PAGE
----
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    Do trusts avoid court? 

    Trust Litigation

    Trust administrations are generally not court supervised.  Trusts are private documents and the trust administration is handled by the trustee without court involvement. However, that doesn't mean that someone can't contest some aspect of these private documents in court.  

    Many of the same legal issues that invite probate litigation can also be asserted in trust litigation matters, such as:

    • lack of capacity,
    • undue influence,
    • duress,
    • fraud,
    • mistake,
    • improper execution, or
    • disqualified beneficiary. 

    Additionally, there are numerous fiduciary duties that the trustee owes to the trust beneficiaries.  If a trustee commits or threatens to commit a breach of trust, a beneficiary or co-trustee may seek the following relief from the court:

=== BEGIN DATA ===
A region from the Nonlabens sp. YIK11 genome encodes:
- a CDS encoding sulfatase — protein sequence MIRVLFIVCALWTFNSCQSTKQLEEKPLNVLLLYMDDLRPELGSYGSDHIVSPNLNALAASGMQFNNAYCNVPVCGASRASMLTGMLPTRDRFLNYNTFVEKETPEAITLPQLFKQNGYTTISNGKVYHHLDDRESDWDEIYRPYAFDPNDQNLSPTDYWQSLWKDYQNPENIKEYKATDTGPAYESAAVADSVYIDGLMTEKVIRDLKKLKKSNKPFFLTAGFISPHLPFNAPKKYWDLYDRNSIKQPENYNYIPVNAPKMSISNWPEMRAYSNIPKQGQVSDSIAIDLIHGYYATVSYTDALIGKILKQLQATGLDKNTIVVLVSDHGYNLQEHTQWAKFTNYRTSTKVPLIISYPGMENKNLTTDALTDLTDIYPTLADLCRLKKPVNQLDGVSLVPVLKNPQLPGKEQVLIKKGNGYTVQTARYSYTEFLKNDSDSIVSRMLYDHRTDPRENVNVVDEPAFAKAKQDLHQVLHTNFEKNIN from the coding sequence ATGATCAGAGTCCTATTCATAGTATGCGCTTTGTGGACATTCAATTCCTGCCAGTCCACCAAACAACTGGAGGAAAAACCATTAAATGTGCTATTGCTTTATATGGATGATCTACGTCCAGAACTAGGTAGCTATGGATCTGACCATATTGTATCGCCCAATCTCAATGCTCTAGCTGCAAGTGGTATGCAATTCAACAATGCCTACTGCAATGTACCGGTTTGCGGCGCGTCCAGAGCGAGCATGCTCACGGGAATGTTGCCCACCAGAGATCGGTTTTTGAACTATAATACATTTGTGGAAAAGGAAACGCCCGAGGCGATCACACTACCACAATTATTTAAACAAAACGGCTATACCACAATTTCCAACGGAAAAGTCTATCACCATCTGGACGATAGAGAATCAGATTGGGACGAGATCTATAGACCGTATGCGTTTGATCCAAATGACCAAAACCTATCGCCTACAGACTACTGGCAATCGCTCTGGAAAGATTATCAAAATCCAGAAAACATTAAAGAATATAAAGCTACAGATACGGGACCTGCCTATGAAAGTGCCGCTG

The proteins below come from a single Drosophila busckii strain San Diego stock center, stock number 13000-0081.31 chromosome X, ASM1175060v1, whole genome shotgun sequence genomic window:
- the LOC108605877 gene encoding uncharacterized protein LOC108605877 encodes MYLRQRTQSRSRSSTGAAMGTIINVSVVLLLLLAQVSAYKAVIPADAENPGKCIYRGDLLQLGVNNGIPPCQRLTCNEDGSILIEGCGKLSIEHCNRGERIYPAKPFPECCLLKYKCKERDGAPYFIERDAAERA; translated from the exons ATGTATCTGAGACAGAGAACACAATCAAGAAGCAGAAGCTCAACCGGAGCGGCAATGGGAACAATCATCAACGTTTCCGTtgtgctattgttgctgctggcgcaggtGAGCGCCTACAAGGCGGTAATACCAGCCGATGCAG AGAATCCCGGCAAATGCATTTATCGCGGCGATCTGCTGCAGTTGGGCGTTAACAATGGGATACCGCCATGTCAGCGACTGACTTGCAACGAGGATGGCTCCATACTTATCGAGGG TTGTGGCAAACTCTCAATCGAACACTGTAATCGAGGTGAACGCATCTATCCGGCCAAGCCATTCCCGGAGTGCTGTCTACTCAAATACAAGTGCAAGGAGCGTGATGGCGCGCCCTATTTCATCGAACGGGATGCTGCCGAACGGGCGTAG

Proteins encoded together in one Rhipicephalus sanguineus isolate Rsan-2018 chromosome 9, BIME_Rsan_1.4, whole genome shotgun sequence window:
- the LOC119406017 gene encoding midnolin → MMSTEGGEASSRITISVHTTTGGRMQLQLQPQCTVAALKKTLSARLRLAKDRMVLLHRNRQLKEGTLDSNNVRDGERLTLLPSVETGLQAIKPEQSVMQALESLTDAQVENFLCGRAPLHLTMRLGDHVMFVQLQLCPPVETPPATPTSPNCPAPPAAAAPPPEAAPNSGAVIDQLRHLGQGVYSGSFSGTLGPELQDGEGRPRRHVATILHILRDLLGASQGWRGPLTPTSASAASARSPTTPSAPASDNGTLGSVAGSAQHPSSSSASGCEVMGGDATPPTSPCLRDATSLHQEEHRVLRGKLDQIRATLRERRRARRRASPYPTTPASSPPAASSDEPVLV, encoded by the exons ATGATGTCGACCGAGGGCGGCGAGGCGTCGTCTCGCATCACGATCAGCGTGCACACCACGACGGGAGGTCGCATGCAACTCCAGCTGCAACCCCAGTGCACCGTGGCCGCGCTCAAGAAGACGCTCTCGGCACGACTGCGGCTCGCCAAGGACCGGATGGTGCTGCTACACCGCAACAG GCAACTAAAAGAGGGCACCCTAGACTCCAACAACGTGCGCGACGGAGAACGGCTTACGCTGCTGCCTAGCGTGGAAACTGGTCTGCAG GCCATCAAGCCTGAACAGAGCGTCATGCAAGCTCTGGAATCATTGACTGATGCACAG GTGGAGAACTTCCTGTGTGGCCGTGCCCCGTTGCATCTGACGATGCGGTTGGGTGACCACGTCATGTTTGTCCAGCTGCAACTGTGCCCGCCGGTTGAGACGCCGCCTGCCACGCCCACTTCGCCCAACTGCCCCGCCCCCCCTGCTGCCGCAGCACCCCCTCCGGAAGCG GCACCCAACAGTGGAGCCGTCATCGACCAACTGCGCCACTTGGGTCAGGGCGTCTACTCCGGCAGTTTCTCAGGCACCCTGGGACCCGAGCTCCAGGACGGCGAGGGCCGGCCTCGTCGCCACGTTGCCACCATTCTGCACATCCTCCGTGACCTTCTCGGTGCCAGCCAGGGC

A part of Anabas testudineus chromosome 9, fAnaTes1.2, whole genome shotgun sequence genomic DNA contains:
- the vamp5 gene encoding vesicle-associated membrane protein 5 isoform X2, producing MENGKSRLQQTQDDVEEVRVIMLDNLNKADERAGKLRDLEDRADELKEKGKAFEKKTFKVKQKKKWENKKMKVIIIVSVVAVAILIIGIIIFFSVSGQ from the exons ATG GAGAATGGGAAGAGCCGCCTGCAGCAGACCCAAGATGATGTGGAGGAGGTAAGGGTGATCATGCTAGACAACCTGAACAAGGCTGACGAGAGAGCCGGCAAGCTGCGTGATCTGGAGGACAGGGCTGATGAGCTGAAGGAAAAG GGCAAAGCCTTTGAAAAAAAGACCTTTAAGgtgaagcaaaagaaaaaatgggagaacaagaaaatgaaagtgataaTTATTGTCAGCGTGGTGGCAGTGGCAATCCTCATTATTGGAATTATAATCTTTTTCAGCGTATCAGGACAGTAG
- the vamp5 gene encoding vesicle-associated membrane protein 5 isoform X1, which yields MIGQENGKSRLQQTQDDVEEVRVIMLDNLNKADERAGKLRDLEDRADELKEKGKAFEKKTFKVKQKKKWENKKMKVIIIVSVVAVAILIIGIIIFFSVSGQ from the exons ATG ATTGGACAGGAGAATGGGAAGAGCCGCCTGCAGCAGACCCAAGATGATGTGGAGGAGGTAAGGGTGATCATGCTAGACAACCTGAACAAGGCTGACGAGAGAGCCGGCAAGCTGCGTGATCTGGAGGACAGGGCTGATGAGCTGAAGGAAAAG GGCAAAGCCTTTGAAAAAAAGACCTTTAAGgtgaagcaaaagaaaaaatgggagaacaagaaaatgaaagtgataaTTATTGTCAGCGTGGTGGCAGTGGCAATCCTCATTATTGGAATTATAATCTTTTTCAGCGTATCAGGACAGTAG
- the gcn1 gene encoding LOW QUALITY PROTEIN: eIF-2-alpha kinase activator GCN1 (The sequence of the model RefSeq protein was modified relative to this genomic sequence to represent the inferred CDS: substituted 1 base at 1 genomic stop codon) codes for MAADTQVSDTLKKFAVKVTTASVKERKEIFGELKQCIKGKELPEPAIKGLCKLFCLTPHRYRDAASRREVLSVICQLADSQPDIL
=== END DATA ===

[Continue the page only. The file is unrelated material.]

1. compel or enjoin the trustee from breaching the trust,
    2. compel the trustee to compensate for the breach,
    3. appoint a receiver or temporary trustee,
    4. remove the trustee,
    5. set aside acts of the trustee,
    6. reduce or deny compensation of the trustee,
    7. impose an equitable lien or a constructive trust on trust property, or
    8. trace and recover wrongfully disposed of trust property.

    Besides litigation, a trustee or beneficiaries of an irrevocable trust may also seek court assistance to modify or terminate the trust if there are significant reasons to do so. 

    Do you have questions about how to ensure that a trust has been executed properly? Give me a call at (209) 521-1500 with any trust questions. I am happy to help you develop a trust that seeks to avoid litigation, as well as, represent you as a trustee or beneficiary in court if the need arises.  

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